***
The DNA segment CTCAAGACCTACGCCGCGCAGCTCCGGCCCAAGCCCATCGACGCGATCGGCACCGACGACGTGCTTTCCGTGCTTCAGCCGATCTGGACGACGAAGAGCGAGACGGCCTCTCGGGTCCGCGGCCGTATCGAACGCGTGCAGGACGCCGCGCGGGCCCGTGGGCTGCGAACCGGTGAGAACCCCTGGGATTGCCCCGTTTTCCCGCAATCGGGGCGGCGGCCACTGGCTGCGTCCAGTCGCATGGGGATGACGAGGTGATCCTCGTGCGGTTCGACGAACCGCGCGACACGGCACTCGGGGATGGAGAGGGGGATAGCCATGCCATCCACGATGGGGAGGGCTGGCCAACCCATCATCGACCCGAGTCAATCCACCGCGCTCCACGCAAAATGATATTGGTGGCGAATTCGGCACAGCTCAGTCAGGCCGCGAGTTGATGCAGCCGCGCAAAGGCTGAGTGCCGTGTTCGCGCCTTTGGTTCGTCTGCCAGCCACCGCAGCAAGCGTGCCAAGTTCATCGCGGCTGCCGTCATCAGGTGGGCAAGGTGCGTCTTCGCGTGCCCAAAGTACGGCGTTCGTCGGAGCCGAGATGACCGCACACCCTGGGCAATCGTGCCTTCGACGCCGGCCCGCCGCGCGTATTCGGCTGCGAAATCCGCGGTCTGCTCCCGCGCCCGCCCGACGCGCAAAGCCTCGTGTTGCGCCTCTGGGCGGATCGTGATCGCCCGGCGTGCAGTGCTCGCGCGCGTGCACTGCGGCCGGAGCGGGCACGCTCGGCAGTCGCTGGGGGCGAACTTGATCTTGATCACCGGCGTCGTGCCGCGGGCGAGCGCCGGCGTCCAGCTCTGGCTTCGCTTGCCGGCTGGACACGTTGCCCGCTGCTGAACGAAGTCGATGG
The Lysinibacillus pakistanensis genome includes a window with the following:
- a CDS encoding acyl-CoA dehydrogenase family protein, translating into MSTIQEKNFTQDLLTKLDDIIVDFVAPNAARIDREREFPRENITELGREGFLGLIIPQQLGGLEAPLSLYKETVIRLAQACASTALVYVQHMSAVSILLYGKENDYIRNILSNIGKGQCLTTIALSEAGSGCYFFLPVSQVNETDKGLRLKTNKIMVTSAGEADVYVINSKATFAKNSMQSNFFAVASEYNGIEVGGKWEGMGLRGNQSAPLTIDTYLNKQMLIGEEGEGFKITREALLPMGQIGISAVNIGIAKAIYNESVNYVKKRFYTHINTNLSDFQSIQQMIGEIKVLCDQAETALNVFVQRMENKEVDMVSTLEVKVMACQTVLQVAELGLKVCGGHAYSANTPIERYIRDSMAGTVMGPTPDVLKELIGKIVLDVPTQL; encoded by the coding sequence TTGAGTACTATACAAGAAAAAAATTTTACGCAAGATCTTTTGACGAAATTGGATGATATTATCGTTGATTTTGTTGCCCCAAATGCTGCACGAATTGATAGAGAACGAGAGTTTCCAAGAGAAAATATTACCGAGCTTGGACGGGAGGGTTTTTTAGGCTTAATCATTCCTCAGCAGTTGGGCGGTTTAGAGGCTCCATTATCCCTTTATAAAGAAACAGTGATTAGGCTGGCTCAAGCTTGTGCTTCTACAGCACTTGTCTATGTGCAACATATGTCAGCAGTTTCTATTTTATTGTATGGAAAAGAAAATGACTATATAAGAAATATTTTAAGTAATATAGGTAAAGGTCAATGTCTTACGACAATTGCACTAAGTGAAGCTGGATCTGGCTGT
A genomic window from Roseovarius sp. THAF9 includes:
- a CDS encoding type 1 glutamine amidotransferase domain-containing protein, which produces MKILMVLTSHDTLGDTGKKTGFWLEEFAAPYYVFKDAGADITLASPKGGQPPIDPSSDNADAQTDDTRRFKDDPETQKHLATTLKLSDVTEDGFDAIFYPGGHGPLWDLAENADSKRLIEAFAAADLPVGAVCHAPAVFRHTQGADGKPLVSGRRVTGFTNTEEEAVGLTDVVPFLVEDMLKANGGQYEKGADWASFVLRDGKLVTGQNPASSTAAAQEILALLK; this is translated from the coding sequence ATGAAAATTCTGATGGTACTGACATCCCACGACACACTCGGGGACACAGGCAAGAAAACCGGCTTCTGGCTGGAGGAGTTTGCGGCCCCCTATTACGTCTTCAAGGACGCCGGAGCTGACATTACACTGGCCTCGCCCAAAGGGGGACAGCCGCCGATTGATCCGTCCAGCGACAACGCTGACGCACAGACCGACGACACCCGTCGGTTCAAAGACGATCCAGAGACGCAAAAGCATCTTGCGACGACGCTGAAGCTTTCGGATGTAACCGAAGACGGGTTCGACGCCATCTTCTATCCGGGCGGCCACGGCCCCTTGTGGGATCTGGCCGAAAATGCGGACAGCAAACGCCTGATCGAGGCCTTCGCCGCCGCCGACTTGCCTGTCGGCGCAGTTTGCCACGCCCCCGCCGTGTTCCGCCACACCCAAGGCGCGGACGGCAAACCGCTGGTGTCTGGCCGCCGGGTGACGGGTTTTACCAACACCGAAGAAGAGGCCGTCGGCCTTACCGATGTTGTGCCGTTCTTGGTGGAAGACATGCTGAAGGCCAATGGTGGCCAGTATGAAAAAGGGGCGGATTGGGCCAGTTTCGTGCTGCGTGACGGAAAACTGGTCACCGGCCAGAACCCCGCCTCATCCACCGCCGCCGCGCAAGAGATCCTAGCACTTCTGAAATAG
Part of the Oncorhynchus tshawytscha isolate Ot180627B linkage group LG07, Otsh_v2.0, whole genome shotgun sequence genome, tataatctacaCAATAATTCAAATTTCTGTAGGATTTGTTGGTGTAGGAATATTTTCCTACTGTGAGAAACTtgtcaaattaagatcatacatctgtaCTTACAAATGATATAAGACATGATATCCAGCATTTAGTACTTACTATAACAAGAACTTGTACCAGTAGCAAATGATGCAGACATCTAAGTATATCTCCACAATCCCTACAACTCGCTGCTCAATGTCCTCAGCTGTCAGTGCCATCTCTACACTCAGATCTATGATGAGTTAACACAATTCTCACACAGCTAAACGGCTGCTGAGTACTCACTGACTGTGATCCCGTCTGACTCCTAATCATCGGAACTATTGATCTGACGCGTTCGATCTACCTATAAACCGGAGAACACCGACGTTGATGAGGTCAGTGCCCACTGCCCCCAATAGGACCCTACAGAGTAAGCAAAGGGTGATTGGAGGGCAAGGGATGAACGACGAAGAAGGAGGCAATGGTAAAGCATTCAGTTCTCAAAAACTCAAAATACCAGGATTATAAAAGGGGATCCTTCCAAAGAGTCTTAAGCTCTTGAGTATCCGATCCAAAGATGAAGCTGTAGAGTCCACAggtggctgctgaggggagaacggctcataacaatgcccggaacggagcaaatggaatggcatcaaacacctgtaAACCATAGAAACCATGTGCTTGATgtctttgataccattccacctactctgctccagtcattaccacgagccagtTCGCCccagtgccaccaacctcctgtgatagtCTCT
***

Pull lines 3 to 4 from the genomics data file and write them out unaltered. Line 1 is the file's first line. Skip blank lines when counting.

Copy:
- a CDS encoding acyl-CoA dehydrogenase family protein, translating into MSTIQEKNFTQDLLTKLDDIIVDFVAPNAARIDREREFPRENITELGREGFLGLIIPQQLGGLEAPLSLYKETVIRLAQACASTALVYVQHMSAVSILLYGKENDYIRNILSNIGKGQCLTTIALSEAGSGCYFFLPVSQVNETDKGLRLKTNKIMVTSAGEADVYVINSKATFAKNSMQSNFFAVASEYNGIEVGGKWEGMGLRGNQSAPLTIDTYLNKQMLIGEEGEGFKITREALLPMGQIGISAVNIGIAKAIYNESVNYVKKRFYTHINTNLSDFQSIQQMIGEIKVLCDQAETALNVFVQRMENKEVDMVSTLEVKVMACQTVLQVAELGLKVCGGHAYSANTPIERYIRDSMAGTVMGPTPDVLKELIGKIVLDVPTQL; encoded by the coding sequence TTGAGTACTATACAAGAAAAAAATTTTACGCAAGATCTTTTGACGAAATTGGATGATATTATCGTTGATTTTGTTGCCCCAAATGCTGCACGAATTGATAGAGAACGAGAGTTTCCAAGAGAAAATATTACCGAGCTTGGACGGGAGGGTTTTTTAGGCTTAATCATTCCTCAGCAGTTGGGCGGTTTAGAGGCTCCATTATCCCTTTATAAAGAAACAGTGATTAGGCTGGCTCAAGCTTGTGCTTCTACAGCACTTGTCTATGTGCAACATATGTCAGCAGTTTCTATTTTATTGTATGGAAAAGAAAATGACTATATAAGAAATATTTTAAGTAATATAGGTAAAGGTCAATGTCTTACGACAATTGCACTAAGTGAAGCTGGATCTGGCTGT
A genomic window from Roseovarius sp. THAF9 includes: